Canada might be about to legalize recreational marijuana

Emily Gray Brosious


Oct. 19 is parliamentary election day in Canada

Stephen Harper, Tom Mulcair and Justin Trudeau are locked in one of the tightest races for prime minister in Canada’s history — a race that could give the country their first new leader in nearly 10 years, as reported by the BBC.

Opinion polls suggest many voters are as yet undecided, however it appears Liberal leader Justin Trudeau — son of late prime minister Pierre Trudeau — is the front-runner against Incumbent Conservative PM Steven Harper, who is fighting for a rare fourth term.

The left-leaning New Democratic Party (NDP) could also play a decisive role, as per the BBC.



A Liberal win would signal marijuana legalization ahead

Liberal leader Justin Trudeau has added marijuana legalization to his party platform, announcing recently that if elected, his party will work to legalize marijuana “right away,” as reported by VICE.

The Liberal leader has previously spoken out against marijuana prohibition and the Conservative party’s drug policy agenda, which Trudeau says costs the Canadian justice system $500 million each year, and has resulted in 475,000 people getting criminal records since the Conservatives came to power in 2006.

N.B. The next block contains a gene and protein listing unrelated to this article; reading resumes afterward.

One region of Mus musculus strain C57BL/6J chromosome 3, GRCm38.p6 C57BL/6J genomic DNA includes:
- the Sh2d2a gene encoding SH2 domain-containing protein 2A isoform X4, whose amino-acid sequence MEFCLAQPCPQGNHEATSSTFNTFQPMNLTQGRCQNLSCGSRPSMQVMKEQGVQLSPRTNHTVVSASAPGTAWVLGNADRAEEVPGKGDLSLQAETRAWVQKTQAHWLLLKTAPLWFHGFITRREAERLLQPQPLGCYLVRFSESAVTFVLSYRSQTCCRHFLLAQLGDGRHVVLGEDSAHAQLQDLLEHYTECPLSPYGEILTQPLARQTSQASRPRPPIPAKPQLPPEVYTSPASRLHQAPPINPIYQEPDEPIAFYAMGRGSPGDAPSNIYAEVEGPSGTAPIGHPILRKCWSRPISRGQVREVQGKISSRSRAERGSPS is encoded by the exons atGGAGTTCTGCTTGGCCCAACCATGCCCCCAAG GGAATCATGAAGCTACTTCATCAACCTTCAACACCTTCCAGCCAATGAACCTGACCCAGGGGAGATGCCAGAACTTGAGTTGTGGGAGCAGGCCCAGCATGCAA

If the Liberals win a majority of seats in parliament, “it will be a simple matter of fulfilling that election promise, after a consultation process with the Canadian public, the provinces, and relevant experts on how legalization will be implemented nationwide,” according to Civilized.

Liberals are leading in the polls, but it’s possible the party will only win enough seats to form a minority government. If that happens, the Liberal party would need another party to jump on board with legalization.

The Conservative party is staunchly anti-marijuana, so they’re a no go. But the New Democratic Party (NDP) might be a willing partner.

Canadian NDP leader Tom Mulclair’s party has pledged to decriminalize marijuana, and recently indicated support for legalization as well.

However if Canada’s Conservative party¬†beats the odds and wins, legalization efforts will likely be stymied.

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